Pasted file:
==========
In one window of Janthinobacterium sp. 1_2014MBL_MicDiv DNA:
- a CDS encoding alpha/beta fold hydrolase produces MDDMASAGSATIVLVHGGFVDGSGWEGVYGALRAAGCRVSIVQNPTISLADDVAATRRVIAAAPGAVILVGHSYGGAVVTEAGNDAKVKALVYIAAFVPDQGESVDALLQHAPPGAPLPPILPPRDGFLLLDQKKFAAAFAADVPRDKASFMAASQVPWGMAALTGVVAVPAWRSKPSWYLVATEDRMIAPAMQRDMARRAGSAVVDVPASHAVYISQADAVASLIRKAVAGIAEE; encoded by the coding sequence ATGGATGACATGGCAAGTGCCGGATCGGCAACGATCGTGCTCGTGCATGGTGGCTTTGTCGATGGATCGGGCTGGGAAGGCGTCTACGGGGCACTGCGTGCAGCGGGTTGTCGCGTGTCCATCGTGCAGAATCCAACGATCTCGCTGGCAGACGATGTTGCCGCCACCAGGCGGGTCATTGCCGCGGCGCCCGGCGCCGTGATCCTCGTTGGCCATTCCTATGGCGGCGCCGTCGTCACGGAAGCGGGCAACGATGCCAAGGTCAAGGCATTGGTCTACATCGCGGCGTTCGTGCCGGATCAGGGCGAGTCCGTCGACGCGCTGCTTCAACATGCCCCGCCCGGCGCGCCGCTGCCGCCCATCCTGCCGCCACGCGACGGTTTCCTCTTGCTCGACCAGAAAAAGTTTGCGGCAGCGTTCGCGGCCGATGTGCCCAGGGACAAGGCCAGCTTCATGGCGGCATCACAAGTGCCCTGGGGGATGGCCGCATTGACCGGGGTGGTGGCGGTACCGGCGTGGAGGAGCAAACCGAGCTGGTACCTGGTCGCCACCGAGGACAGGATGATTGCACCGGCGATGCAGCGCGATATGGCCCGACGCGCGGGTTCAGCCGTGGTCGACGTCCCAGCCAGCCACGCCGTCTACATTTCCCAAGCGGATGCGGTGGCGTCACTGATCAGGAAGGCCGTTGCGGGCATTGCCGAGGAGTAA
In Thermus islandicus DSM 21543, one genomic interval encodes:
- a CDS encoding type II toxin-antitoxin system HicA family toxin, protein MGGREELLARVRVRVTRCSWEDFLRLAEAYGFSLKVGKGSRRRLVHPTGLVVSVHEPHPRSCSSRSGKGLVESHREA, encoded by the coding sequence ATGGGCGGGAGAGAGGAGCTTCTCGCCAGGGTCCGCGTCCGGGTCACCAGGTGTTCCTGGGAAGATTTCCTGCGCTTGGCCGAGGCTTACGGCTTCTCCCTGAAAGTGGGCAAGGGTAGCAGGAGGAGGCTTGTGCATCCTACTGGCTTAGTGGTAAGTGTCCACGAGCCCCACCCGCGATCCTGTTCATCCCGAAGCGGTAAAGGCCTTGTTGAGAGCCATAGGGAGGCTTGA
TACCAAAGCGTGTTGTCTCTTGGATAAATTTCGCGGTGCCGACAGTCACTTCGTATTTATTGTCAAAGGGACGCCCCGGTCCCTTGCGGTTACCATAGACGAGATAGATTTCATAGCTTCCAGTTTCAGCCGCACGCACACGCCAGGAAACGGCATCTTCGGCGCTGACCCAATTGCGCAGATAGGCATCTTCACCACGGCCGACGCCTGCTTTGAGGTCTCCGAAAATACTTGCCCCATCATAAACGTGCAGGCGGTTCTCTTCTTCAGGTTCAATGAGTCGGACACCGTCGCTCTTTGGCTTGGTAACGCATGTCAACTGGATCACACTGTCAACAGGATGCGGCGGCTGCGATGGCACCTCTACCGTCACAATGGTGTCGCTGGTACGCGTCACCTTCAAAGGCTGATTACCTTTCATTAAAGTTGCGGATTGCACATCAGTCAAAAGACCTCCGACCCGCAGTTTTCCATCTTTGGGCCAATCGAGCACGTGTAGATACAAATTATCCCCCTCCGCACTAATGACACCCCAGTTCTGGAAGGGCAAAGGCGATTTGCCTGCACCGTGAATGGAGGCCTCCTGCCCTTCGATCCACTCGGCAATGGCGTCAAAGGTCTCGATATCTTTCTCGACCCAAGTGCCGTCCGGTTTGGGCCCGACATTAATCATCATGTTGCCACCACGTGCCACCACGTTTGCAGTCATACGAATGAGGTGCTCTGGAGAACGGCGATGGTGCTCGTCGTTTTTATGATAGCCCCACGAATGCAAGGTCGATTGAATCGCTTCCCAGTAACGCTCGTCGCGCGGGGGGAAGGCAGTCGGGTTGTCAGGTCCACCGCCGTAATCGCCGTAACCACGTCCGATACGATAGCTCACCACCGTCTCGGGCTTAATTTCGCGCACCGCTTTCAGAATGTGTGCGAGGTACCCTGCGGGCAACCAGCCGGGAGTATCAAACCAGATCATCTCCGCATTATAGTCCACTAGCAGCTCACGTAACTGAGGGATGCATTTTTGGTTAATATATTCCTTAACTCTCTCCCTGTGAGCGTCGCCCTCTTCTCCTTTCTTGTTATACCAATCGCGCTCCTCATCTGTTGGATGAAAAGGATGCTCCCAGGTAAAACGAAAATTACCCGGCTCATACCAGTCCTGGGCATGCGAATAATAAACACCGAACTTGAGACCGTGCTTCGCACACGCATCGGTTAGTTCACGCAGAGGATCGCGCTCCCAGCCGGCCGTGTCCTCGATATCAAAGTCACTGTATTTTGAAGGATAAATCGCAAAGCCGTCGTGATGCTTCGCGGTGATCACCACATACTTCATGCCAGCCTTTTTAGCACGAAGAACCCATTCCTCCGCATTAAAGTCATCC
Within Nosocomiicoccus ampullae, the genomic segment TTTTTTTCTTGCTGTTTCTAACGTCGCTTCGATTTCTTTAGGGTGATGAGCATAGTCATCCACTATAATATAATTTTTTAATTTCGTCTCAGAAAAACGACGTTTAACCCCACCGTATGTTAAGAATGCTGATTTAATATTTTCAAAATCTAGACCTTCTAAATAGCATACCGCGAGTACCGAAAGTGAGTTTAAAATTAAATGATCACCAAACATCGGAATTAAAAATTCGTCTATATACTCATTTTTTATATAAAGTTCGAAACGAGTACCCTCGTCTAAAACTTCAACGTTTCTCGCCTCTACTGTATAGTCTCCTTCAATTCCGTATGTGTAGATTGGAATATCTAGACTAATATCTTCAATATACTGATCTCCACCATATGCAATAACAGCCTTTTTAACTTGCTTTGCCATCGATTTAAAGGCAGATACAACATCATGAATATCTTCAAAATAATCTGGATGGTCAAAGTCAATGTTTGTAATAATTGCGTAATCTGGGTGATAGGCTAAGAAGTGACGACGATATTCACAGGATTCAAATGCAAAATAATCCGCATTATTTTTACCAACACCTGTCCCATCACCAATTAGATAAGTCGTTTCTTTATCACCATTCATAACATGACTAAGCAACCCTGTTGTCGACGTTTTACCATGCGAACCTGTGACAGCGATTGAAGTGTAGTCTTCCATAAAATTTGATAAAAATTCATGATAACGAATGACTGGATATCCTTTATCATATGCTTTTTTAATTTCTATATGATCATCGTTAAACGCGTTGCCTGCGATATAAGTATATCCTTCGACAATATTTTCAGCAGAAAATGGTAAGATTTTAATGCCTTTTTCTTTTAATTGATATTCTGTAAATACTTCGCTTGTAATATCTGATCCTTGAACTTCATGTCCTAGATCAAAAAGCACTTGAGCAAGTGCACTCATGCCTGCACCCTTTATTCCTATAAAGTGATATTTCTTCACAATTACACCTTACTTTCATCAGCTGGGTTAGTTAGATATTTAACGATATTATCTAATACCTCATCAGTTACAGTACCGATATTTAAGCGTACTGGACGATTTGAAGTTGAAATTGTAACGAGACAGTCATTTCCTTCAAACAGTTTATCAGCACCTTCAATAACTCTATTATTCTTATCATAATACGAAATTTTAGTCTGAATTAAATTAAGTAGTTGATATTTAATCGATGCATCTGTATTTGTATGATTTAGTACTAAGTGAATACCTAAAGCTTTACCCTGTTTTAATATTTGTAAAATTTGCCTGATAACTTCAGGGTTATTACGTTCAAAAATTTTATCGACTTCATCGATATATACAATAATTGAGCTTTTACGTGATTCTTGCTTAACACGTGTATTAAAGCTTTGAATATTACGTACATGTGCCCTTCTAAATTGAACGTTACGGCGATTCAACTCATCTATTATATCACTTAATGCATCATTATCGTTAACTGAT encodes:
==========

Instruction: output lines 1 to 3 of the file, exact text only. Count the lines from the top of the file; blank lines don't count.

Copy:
In one window of Janthinobacterium sp. 1_2014MBL_MicDiv DNA:
- a CDS encoding alpha/beta fold hydrolase produces MDDMASAGSATIVLVHGGFVDGSGWEGVYGALRAAGCRVSIVQNPTISLADDVAATRRVIAAAPGAVILVGHSYGGAVVTEAGNDAKVKALVYIAAFVPDQGESVDALLQHAPPGAPLPPILPPRDGFLLLDQKKFAAAFAADVPRDKASFMAASQVPWGMAALTGVVAVPAWRSKPSWYLVATEDRMIAPAMQRDMARRAGSAVVDVPASHAVYISQADAVASLIRKAVAGIAEE; encoded by the coding sequence ATGGATGACATGGCAAGTGCCGGATCGGCAACGATCGTGCTCGTGCATGGTGGCTTTGTCGATGGATCGGGCTGGGAAGGCGTCTACGGGGCACTGCGTGCAGCGGGTTGTCGCGTGTCCATCGTGCAGAATCCAACGATCTCGCTGGCAGACGATGTTGCCGCCACCAGGCGGGTCATTGCCGCGGCGCCCGGCGCCGTGATCCTCGTTGGCCATTCCTATGGCGGCGCCGTCGTCACGGAAGCGGGCAACGATGCCAAGGTCAAGGCATTGGTCTACATCGCGGCGTTCGTGCCGGATCAGGGCGAGTCCGTCGACGCGCTGCTTCAACATGCCCCGCCCGGCGCGCCGCTGCCGCCCATCCTGCCGCCACGCGACGGTTTCCTCTTGCTCGACCAGAAAAAGTTTGCGGCAGCGTTCGCGGCCGATGTGCCCAGGGACAAGGCCAGCTTCATGGCGGCATCACAAGTGCCCTGGGGGATGGCCGCATTGACCGGGGTGGTGGCGGTACCGGCGTGGAGGAGCAAACCGAGCTGGTACCTGGTCGCCACCGAGGACAGGATGATTGCACCGGCGATGCAGCGCGATATGGCCCGACGCGCGGGTTCAGCCGTGGTCGACGTCCCAGCCAGCCACGCCGTCTACATTTCCCAAGCGGATGCGGTGGCGTCACTGATCAGGAAGGCCGTTGCGGGCATTGCCGAGGAGTAA
In Thermus islandicus DSM 21543, one genomic interval encodes: